Prohibit misuse


Publish usage guidelines and terms of use of LLMs in a way that prohibits material harm to individuals, communities, and society such as through spam, fraud, or astroturfing. Usage guidelines should also specify domains where LLM use requires extra scrutiny and prohibit high-risk use-cases that aren’t appropriate, such as classifying people based on protected characteristics.


Build systems and infrastructure to enforce usage guidelines. This may include rate limits, content filtering, application approval prior to production access, monitoring for anomalous activity, and other mitigations.

Mitigate unintentional harm


Proactively mitigate harmful model behavior. Best practices include comprehensive model evaluation to properly assess limitations, minimizing potential sources of bias in training corpora, and techniques to minimize unsafe behavior such as through learning from human feedback.


Document known weaknesses and vulnerabilities, such as bias or ability to produce insecure code, as in some cases no degree of preventative action can completely eliminate the potential for unintended harm. Documentation should also include model and use-case-specific safety best practices.

Thoughtfully collaborate with stakeholders


Build teams with diverse backgrounds and solicit broad input. Diverse perspectives are needed to characterize and address how language models will operate in the diversity of the real world, where if unchecked they may reinforce biases or fail to work for some groups.


Publicly disclose lessons learned regarding LLM safety and misuse in order to enable widespread adoption and help with cross-industry iteration on best practices.


Treat all labor in the language model supply chain with respect. For example, providers should have high standards for the working conditions of those reviewing model outputs in-house and hold vendors to well-specified standards (e.g., ensuring labelers are able to opt out of a given task).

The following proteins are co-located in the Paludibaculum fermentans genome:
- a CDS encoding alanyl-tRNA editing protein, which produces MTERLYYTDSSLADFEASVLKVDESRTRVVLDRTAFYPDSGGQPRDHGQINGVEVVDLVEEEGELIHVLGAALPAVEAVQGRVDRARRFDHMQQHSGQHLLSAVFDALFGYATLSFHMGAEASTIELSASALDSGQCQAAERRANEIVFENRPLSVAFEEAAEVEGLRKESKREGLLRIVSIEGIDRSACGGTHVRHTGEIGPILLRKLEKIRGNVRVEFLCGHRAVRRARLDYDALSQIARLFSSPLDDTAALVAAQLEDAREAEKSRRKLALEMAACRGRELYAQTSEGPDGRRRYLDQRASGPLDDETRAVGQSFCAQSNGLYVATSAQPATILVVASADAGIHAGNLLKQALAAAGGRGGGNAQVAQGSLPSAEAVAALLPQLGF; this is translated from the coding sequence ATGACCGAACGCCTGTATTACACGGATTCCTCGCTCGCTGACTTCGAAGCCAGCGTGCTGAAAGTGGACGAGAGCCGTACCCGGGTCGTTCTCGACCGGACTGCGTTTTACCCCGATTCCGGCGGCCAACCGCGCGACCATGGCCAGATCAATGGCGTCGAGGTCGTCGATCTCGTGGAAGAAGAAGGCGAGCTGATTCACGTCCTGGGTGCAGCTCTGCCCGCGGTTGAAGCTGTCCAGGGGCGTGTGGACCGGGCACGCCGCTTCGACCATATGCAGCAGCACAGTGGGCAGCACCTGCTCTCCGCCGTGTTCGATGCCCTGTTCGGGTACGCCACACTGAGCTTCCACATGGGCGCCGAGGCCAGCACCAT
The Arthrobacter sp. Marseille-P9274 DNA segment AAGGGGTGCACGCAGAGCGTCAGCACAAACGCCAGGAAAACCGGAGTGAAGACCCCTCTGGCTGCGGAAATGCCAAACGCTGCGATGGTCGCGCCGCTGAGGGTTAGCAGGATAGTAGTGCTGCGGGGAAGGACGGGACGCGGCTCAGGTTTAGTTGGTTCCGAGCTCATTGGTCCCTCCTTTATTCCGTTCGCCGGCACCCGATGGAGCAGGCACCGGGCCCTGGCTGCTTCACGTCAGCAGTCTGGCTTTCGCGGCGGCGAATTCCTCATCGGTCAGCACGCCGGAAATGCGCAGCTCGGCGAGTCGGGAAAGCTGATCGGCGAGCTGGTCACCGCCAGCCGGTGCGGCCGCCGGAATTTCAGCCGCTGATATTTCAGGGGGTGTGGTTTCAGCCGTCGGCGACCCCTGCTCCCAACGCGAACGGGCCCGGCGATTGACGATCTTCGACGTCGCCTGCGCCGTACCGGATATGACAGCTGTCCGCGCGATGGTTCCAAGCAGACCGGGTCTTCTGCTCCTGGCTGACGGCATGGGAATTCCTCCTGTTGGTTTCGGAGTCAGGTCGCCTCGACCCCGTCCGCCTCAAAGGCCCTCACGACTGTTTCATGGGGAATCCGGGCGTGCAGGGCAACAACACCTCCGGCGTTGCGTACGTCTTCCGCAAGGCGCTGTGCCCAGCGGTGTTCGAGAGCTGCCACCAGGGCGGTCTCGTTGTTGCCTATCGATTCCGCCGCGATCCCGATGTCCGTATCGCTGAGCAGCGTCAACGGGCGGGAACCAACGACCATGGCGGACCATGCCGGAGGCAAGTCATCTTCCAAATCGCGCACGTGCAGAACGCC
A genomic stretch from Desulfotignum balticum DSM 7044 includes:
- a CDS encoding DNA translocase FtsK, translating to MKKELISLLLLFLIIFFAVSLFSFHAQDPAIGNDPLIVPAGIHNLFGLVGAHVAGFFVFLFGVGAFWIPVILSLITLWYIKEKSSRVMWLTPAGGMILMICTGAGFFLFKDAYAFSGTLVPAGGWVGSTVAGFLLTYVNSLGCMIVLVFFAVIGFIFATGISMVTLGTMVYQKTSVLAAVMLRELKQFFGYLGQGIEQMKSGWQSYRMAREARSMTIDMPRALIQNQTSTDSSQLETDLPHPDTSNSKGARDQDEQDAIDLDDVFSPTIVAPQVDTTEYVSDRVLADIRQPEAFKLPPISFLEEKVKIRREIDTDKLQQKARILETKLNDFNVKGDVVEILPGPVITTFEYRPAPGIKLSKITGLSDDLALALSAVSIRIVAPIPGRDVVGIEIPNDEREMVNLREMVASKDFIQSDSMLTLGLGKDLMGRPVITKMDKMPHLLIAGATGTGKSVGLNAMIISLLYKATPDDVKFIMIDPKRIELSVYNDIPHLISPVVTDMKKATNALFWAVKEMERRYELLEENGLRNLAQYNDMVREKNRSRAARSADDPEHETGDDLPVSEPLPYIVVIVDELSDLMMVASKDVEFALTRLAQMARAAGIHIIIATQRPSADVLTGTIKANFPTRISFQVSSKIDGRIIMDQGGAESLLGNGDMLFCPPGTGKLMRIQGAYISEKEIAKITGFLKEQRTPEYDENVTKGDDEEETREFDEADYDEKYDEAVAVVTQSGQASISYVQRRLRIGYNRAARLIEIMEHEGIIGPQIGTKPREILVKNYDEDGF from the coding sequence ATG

As LLM providers, publishing these principles represents a first step in collaboratively guiding safer large language model development and deployment. We are excited to continue working with each other and with other parties to identify other opportunities to reduce unintentional harms from and prevent malicious use of language models.

Download as PDF

Support from other organizations

“While LLMs hold a lot of promise, they have significant inherent safety issues which need to be worked on. These best practices serve as an important step in minimizing the harms of these models and maximizing their potential benefits.”

—Anthropic

“As large language models (LLMs) have become increasingly powerful and expressive, risk mitigation becomes increasingly important. We welcome these and other efforts to proactively seek to mitigate harms and highlight to users areas requiring extra diligence. The principles outlined here are an important contribution to the global conversation.”

—John Bansemer, Director of the CyberAI Project and Senior Fellow, Center for Security and Emerging Technology (CSET)

“Google affirms the importance of comprehensive strategies in analyzing model and training data to mitigate the risks of harm, bias, and misrepresentation. It is a thoughtful step taken by these AI providers to promote the principles and documentation towards AI safety.”

—Google Cloud Platform (GCP)

“The safety of foundation models, such as large language models, is a growing social concern. We commend Cohere, OpenAI, and AI21 Labs for taking a first step to outline high-level principles for responsible development and deployment from the perspective of model developers. There is still much work to be done, and we believe it is essential to engage more voices from academia, industry, and civil society to develop more detailed principles and community norms. As we state in our recent blog post, it is not just the end result but the legitimacy of the process that matters.”

—Percy Liang, Director of the Stanford Center for Research on Foundation Models (CRFM)

Get involved

If you’re developing language models or are working to mitigate their risks, we’d love to talk with you. Please reach out at bestpractices@openai.com.


OpenAI

Powering Next Generation Applications with OpenAI Codex

Powering Next Generation Applications with OpenAI Codex


Powering Next Generation Applications with OpenAI Codex

OpenAI Codex, a natural language-to-code system based on GPT-3, helps turn simple English instructions into over a dozen popular coding languages. Codex was released last August through our API and is the principal building block of GitHub Copilot.

Our motivation behind Codex is to supplement developers’ work and increase productivity. Codex helps computers to better understand people’s intent, which enables everyone to do more with computers. This is an integral part of our mission to build general-purpose AI that benefits all of humanity.